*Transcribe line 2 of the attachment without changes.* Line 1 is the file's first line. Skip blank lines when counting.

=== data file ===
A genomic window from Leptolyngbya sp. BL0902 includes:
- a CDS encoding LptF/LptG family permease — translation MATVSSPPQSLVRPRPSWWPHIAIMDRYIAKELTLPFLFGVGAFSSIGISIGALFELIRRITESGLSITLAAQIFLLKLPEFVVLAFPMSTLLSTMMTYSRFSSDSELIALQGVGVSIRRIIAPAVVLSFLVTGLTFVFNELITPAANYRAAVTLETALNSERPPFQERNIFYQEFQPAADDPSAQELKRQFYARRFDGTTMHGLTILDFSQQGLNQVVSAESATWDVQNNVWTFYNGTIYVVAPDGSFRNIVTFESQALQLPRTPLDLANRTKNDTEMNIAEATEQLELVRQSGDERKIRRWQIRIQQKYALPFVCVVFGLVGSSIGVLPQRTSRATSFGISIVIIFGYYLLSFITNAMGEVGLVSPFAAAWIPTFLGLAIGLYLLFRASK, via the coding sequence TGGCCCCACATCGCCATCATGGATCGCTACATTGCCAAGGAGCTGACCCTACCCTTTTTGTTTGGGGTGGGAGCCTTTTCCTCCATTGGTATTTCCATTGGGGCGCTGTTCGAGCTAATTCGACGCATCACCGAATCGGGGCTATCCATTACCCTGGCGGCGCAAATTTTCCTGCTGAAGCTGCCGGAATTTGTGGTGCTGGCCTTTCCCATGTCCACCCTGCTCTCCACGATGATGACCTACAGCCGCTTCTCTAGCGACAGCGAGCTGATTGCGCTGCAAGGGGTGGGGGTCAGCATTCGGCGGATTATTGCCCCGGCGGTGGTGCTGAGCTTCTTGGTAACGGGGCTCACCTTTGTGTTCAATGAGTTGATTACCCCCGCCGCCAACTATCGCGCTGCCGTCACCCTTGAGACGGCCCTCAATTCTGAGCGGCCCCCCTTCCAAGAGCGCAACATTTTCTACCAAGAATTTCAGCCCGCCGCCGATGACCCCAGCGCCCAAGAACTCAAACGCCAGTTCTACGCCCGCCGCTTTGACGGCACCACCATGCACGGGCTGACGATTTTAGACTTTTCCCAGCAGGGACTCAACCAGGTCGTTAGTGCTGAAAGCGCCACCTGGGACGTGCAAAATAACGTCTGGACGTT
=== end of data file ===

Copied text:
- a CDS encoding LptF/LptG family permease — translation MATVSSPPQSLVRPRPSWWPHIAIMDRYIAKELTLPFLFGVGAFSSIGISIGALFELIRRITESGLSITLAAQIFLLKLPEFVVLAFPMSTLLSTMMTYSRFSSDSELIALQGVGVSIRRIIAPAVVLSFLVTGLTFVFNELITPAANYRAAVTLETALNSERPPFQERNIFYQEFQPAADDPSAQELKRQFYARRFDGTTMHGLTILDFSQQGLNQVVSAESATWDVQNNVWTFYNGTIYVVAPDGSFRNIVTFESQALQLPRTPLDLANRTKNDTEMNIAEATEQLELVRQSGDERKIRRWQIRIQQKYALPFVCVVFGLVGSSIGVLPQRTSRATSFGISIVIIFGYYLLSFITNAMGEVGLVSPFAAAWIPTFLGLAIGLYLLFRASK, via the coding sequence TGGCCCCACATCGCCATCATGGATCGCTACATTGCCAAGGAGCTGACCCTACCCTTTTTGTTTGGGGTGGGAGCCTTTTCCTCCATTGGTATTTCCATTGGGGCGCTGTTCGAGCTAATTCGACGCATCACCGAATCGGGGCTATCCATTACCCTGGCGGCGCAAATTTTCCTGCTGAAGCTGCCGGAATTTGTGGTGCTGGCCTTTCCCATGTCCACCCTGCTCTCCACGATGATGACCTACAGCCGCTTCTCTAGCGACAGCGAGCTGATTGCGCTGCAAGGGGTGGGGGTCAGCATTCGGCGGATTATTGCCCCGGCGGTGGTGCTGAGCTTCTTGGTAACGGGGCTCACCTTTGTGTTCAATGAGTTGATTACCCCCGCCGCCAACTATCGCGCTGCCGTCACCCTTGAGACGGCCCTCAATTCTGAGCGGCCCCCCTTCCAAGAGCGCAACATTTTCTACCAAGAATTTCAGCCCGCCGCCGATGACCCCAGCGCCCAAGAACTCAAACGCCAGTTCTACGCCCGCCGCTTTGACGGCACCACCATGCACGGGCTGACGATTTTAGACTTTTCCCAGCAGGGACTCAACCAGGTCGTTAGTGCTGAAAGCGCCACCTGGGACGTGCAAAATAACGTCTGGACGTT